Solar Radiation Tools -

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03-01-2019 12:45 PM
SarahMcCabe
New Contributor III

 I want to calculate solar radiation at about 62 weather station points over Alaska.  Eventually I want to calculate it at >1000 points.  Alaska is a large area, and there is a wide variation in latitudes.  I am looking for strategy ideas, or script suggestions!

#Solar Radiation

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SarahMcCabe
New Contributor III

What I ended up doing:  I made a model that calculates the point insolation value sequentially.  It also controls the latitude for each point, and the size of the Digital Elevation Model so that it works more efficiently than calculating the value with the entire state of Alaska.

 

This tool:

1) Builds a buffer from each value in the point file (Field Name:  Buffer_m)

2) Clips a DEM to by the buffer size, setting Latitude and Extent values

3) Calculates the Insolation value for each point using the parameters in the Tool

4) Collects the values and merges them in a point file.

 

The Model has two layers.  The Inner model Iterates through the point feature class, creating a buffer around each point, then clips the DEM to that buffer, and feeds the small DEM and the point to the Point Insolation Tool.  The results of the tool are collected, and fed to the outer layer of the tool, which merges the points into a feature class.    The input parameters (light blue) for the Point Insolation Tool have to be exposed at both levels, so that they can show up as input fields when the user “opens” the tool as opposed to “edits” it.

Outer Model Layer "Insolation Collector":

Model for Multi-Point Solar Insolati

Inner Model Layer "MultiPoint Insolation":

Performance:  Calculating the values for a set of 61 points takes about 10 minutes, with the Environment setting of using 88% for the “Parallel Processing Factor” setting.  The grid size of the DEM was 60 meters – this makes a large difference how long it takes to finish.

There were some sticking points:

    • Input Points must be in the same projection as the Digital Elevation Model, in meter units.
    • Set Geoprocessing options so that
      • “Overwrite the outputs” is set to YES, and
      • “Add results of Geoprocessing Operations to the display” is set to NO
    • Elements within the model also should not be set to “Add to the display.”
  • Features that were not located on the DEM will not process, and the Output will have fewer features than the Input Feature Class.

At the end of processing the points, I joined the resulting table to the original feature class.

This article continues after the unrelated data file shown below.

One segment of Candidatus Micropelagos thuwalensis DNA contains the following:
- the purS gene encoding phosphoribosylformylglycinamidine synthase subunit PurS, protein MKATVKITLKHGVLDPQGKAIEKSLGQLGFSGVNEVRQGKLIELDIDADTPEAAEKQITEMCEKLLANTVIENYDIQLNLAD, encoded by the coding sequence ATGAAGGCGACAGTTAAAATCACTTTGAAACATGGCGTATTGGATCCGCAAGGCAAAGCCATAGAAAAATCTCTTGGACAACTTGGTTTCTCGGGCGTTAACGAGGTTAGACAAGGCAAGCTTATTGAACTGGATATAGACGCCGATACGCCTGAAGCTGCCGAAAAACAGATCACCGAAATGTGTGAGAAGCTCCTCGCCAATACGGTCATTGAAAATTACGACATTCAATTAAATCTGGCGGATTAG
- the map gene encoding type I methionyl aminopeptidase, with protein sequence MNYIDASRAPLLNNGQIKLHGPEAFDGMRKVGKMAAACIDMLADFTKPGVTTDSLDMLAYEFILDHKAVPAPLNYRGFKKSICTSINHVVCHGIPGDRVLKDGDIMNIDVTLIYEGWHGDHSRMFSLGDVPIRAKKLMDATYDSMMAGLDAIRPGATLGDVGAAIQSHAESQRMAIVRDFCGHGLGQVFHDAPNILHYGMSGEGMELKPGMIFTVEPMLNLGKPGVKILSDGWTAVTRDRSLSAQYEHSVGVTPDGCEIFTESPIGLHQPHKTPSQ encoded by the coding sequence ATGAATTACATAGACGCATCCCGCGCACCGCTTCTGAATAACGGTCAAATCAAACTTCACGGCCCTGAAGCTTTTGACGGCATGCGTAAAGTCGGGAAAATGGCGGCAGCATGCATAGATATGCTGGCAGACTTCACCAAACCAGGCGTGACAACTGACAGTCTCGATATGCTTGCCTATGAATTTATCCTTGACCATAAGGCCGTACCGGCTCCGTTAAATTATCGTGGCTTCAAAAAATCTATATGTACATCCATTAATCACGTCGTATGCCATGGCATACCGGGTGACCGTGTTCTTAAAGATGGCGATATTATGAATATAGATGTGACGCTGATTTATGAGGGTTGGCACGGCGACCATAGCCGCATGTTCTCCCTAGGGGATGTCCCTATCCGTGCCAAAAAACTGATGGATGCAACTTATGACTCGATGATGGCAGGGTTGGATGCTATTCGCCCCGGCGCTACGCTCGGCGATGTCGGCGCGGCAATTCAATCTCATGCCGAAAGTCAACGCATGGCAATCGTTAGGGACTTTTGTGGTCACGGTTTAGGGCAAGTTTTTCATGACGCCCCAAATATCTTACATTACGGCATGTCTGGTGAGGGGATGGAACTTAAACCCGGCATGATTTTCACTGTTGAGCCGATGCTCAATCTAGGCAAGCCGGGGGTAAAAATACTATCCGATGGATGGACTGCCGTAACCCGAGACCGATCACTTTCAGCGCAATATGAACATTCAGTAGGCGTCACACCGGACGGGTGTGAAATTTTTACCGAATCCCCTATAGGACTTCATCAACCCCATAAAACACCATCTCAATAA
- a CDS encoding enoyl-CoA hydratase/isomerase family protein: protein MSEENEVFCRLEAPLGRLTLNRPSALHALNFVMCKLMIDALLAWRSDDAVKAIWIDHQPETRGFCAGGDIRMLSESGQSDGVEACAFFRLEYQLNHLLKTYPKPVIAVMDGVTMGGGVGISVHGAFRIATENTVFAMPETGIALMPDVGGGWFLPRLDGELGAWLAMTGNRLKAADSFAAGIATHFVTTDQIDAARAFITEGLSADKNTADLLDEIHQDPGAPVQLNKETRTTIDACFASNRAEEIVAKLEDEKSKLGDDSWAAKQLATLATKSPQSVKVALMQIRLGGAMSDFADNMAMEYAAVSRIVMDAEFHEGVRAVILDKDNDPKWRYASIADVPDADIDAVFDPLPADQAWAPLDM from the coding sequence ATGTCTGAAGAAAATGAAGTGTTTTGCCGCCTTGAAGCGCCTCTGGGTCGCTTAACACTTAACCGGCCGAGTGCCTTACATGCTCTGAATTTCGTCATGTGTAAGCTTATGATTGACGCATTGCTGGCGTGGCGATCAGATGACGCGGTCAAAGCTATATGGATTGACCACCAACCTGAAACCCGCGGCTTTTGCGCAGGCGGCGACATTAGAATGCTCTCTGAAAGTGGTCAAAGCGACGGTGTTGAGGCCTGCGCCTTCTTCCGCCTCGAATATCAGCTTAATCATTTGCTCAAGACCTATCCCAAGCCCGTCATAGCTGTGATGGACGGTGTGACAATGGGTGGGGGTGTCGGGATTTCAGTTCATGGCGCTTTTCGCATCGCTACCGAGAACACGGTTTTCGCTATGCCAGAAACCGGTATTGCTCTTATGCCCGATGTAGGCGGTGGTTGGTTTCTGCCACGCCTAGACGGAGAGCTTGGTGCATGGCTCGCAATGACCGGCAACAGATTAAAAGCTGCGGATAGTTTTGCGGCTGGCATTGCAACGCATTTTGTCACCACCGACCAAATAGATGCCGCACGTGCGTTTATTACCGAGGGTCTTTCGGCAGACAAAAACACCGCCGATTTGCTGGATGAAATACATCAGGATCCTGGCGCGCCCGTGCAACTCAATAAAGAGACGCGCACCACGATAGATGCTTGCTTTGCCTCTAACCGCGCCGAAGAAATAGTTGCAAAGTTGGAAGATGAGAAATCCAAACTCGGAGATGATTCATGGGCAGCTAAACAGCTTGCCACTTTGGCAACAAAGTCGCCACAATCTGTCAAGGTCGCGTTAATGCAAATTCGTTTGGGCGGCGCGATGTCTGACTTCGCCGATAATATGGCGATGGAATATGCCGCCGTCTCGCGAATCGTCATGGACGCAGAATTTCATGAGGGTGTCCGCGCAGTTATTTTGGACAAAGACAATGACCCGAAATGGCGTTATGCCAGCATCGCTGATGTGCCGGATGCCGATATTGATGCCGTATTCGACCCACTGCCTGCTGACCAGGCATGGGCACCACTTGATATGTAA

View solution in original post

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SarahMcCabe
New Contributor III

What I ended up doing:  I made a model that calculates the point insolation value sequentially.  It also controls the latitude for each point, and the size of the Digital Elevation Model so that it works more efficiently than calculating the value with the entire state of Alaska.

 

This tool:

1) Builds a buffer from each value in the point file (Field Name:  Buffer_m)

2) Clips a DEM to by the buffer size, setting Latitude and Extent values

3) Calculates the Insolation value for each point using the parameters in the Tool

4) Collects the values and merges them in a point file.

 

The Model has two layers.  The Inner model Iterates through the point feature class, creating a buffer around each point, then clips the DEM to that buffer, and feeds the small DEM and the point to the Point Insolation Tool.  The results of the tool are collected, and fed to the outer layer of the tool, which merges the points into a feature class.    The input parameters (light blue) for the Point Insolation Tool have to be exposed at both levels, so that they can show up as input fields when the user “opens” the tool as opposed to “edits” it.

Outer Model Layer "Insolation Collector":

Model for Multi-Point Solar Insolati

Inner Model Layer "MultiPoint Insolation":

Performance:  Calculating the values for a set of 61 points takes about 10 minutes, with the Environment setting of using 88% for the “Parallel Processing Factor” setting.  The grid size of the DEM was 60 meters – this makes a large difference how long it takes to finish.

There were some sticking points:

    • Input Points must be in the same projection as the Digital Elevation Model, in meter units.
    • Set Geoprocessing options so that
      • “Overwrite the outputs” is set to YES, and
      • “Add results of Geoprocessing Operations to the display” is set to NO
    • Elements within the model also should not be set to “Add to the display.”
  • Features that were not located on the DEM will not process, and the Output will have fewer features than the Input Feature Class.

At the end of processing the points, I joined the resulting table to the original feature class.

View solution in original post

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DanPatterson_Retired
MVP Esteemed Contributor

Looks good!